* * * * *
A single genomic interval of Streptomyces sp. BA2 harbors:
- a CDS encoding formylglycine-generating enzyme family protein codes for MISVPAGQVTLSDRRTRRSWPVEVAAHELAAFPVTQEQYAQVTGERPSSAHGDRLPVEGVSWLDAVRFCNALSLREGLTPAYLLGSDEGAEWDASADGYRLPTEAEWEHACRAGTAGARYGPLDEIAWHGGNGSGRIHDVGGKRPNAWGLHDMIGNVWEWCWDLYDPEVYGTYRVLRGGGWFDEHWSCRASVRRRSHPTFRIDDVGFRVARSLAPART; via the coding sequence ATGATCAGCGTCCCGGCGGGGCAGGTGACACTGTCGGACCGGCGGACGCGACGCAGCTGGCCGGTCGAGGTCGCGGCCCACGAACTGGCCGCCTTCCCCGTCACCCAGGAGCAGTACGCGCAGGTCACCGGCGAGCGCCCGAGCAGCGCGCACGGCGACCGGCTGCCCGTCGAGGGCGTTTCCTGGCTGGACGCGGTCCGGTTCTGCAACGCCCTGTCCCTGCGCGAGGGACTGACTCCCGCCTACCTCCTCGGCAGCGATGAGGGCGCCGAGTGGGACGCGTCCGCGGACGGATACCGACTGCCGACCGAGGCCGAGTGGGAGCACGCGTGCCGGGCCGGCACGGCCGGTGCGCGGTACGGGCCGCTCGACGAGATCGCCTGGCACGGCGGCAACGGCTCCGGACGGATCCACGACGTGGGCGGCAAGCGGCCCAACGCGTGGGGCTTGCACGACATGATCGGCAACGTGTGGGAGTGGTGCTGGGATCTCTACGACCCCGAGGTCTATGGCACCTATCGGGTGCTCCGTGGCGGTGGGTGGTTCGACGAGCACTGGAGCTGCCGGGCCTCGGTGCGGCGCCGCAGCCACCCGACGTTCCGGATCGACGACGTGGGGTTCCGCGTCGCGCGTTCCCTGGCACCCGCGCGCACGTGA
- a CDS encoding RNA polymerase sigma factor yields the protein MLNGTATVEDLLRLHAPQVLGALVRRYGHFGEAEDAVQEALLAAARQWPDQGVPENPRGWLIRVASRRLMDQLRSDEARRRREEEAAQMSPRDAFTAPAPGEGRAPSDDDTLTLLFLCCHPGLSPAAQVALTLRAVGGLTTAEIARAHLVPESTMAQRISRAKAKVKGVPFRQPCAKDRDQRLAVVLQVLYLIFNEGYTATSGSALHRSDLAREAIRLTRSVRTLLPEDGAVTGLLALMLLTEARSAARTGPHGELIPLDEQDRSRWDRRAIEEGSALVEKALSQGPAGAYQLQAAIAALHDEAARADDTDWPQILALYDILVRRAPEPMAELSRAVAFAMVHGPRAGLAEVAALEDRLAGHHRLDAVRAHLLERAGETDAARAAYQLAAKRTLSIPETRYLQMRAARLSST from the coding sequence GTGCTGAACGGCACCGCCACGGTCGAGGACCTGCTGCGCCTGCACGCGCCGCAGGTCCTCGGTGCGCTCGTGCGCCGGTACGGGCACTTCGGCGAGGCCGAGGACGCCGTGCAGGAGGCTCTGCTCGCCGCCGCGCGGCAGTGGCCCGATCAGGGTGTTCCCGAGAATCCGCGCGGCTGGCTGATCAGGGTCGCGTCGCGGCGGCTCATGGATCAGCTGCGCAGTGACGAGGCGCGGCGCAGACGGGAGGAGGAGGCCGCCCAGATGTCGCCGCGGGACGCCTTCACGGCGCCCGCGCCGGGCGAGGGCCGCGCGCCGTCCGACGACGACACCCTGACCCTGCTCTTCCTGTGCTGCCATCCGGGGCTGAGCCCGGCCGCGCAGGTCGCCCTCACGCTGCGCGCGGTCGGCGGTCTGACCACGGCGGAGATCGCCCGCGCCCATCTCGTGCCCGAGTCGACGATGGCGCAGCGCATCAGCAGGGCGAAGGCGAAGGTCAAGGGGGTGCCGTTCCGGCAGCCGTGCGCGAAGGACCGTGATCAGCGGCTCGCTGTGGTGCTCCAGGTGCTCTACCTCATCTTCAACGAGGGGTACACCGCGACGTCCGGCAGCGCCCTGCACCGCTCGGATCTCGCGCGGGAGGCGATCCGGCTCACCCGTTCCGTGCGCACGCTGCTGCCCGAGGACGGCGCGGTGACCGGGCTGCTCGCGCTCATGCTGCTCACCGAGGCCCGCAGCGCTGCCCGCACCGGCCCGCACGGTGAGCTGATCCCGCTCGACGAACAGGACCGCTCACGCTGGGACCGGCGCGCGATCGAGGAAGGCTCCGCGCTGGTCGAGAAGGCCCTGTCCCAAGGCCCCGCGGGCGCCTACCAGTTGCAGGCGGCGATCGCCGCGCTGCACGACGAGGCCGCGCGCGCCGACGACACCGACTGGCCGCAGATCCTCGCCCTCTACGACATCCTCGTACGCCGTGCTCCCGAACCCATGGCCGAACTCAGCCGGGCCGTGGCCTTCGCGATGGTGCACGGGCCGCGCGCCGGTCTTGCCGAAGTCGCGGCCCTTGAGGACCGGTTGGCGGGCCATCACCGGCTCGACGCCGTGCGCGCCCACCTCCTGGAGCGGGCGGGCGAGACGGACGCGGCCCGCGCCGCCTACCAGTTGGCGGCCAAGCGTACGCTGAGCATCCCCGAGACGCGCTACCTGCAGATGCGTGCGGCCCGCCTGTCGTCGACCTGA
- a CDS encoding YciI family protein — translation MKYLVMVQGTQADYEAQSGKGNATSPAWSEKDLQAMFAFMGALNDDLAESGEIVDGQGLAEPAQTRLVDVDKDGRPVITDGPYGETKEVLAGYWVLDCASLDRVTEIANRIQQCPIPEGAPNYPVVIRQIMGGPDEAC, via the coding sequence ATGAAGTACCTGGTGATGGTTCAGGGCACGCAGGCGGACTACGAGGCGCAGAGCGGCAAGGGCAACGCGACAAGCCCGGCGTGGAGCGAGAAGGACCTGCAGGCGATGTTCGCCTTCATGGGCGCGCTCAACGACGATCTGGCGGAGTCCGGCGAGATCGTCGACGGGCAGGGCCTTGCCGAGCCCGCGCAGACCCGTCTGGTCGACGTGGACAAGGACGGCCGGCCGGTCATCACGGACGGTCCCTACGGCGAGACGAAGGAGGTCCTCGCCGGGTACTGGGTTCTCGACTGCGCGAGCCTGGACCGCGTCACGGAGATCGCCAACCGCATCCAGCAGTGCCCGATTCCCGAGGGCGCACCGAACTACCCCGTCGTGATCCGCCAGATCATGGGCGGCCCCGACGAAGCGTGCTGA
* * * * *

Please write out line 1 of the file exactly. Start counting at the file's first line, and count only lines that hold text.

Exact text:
A single genomic interval of Streptomyces sp. BA2 harbors: